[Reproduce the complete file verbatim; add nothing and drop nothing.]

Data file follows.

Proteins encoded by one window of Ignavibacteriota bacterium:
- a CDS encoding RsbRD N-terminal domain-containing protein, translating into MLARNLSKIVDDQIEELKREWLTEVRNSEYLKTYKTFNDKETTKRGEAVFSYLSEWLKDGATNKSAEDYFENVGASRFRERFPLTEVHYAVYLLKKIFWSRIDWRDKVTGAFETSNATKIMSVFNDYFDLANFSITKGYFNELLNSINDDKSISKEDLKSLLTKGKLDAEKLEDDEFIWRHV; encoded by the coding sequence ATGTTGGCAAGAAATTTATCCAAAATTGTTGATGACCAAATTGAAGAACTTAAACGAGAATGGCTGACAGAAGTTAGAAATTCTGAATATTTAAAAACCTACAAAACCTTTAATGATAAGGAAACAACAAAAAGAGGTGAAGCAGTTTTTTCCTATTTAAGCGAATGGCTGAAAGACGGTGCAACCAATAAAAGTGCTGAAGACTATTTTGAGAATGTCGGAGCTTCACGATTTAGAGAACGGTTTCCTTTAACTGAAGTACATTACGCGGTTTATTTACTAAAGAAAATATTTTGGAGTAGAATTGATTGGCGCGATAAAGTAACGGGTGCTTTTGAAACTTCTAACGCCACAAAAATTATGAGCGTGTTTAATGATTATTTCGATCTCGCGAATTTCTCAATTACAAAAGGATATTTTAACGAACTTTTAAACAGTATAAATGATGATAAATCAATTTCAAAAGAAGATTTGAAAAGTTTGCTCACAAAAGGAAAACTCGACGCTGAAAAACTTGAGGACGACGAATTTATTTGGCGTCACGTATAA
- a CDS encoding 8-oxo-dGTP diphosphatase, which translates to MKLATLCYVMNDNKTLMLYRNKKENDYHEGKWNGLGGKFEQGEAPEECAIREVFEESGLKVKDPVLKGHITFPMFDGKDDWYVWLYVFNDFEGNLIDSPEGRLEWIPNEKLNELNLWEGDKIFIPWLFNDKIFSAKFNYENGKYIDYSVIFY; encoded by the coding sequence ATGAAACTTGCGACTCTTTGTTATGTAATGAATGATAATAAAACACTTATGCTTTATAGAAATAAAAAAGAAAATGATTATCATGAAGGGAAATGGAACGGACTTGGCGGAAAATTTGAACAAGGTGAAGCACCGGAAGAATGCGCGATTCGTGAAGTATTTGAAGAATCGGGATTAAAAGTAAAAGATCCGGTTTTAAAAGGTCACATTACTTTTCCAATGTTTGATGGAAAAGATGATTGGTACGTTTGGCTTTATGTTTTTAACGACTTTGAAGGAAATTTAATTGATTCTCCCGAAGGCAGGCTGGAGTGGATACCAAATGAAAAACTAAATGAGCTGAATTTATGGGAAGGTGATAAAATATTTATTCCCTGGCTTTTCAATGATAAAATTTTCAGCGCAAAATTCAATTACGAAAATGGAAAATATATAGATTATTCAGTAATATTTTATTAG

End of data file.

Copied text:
Proteins encoded by one window of Ignavibacteriota bacterium:
- a CDS encoding RsbRD N-terminal domain-containing protein, translating into MLARNLSKIVDDQIEELKREWLTEVRNSEYLKTYKTFNDKETTKRGEAVFSYLSEWLKDGATNKSAEDYFENVGASRFRERFPLTEVHYAVYLLKKIFWSRIDWRDKVTGAFETSNATKIMSVFNDYFDLANFSITKGYFNELLNSINDDKSISKEDLKSLLTKGKLDAEKLEDDEFIWRHV; encoded by the coding sequence ATGTTGGCAAGAAATTTATCCAAAATTGTTGATGACCAAATTGAAGAACTTAAACGAGAATGGCTGACAGAAGTTAGAAATTCTGAATATTTAAAAACCTACAAAACCTTTAATGATAAGGAAACAACAAAAAGAGGTGAAGCAGTTTTTTCCTATTTAAGCGAATGGCTGAAAGACGGTGCAACCAATAAAAGTGCTGAAGACTATTTTGAGAATGTCGGAGCTTCACGATTTAGAGAACGGTTTCCTTTAACTGAAGTACATTACGCGGTTTATTTACTAAAGAAAATATTTTGGAGTAGAATTGATTGGCGCGATAAAGTAACGGGTGCTTTTGAAACTTCTAACGCCACAAAAATTATGAGCGTGTTTAATGATTATTTCGATCTCGCGAATTTCTCAATTACAAAAGGATATTTTAACGAACTTTTAAACAGTATAAATGATGATAAATCAATTTCAAAAGAAGATTTGAAAAGTTTGCTCACAAAAGGAAAACTCGACGCTGAAAAACTTGAGGACGACGAATTTATTTGGCGTCACGTATAA
- a CDS encoding 8-oxo-dGTP diphosphatase, which translates to MKLATLCYVMNDNKTLMLYRNKKENDYHEGKWNGLGGKFEQGEAPEECAIREVFEESGLKVKDPVLKGHITFPMFDGKDDWYVWLYVFNDFEGNLIDSPEGRLEWIPNEKLNELNLWEGDKIFIPWLFNDKIFSAKFNYENGKYIDYSVIFY; encoded by the coding sequence ATGAAACTTGCGACTCTTTGTTATGTAATGAATGATAATAAAACACTTATGCTTTATAGAAATAAAAAAGAAAATGATTATCATGAAGGGAAATGGAACGGACTTGGCGGAAAATTTGAACAAGGTGAAGCACCGGAAGAATGCGCGATTCGTGAAGTATTTGAAGAATCGGGATTAAAAGTAAAAGATCCGGTTTTAAAAGGTCACATTACTTTTCCAATGTTTGATGGAAAAGATGATTGGTACGTTTGGCTTTATGTTTTTAACGACTTTGAAGGAAATTTAATTGATTCTCCCGAAGGCAGGCTGGAGTGGATACCAAATGAAAAACTAAATGAGCTGAATTTATGGGAAGGTGATAAAATATTTATTCCCTGGCTTTTCAATGATAAAATTTTCAGCGCAAAATTCAATTACGAAAATGGAAAATATATAGATTATTCAGTAATATTTTATTAG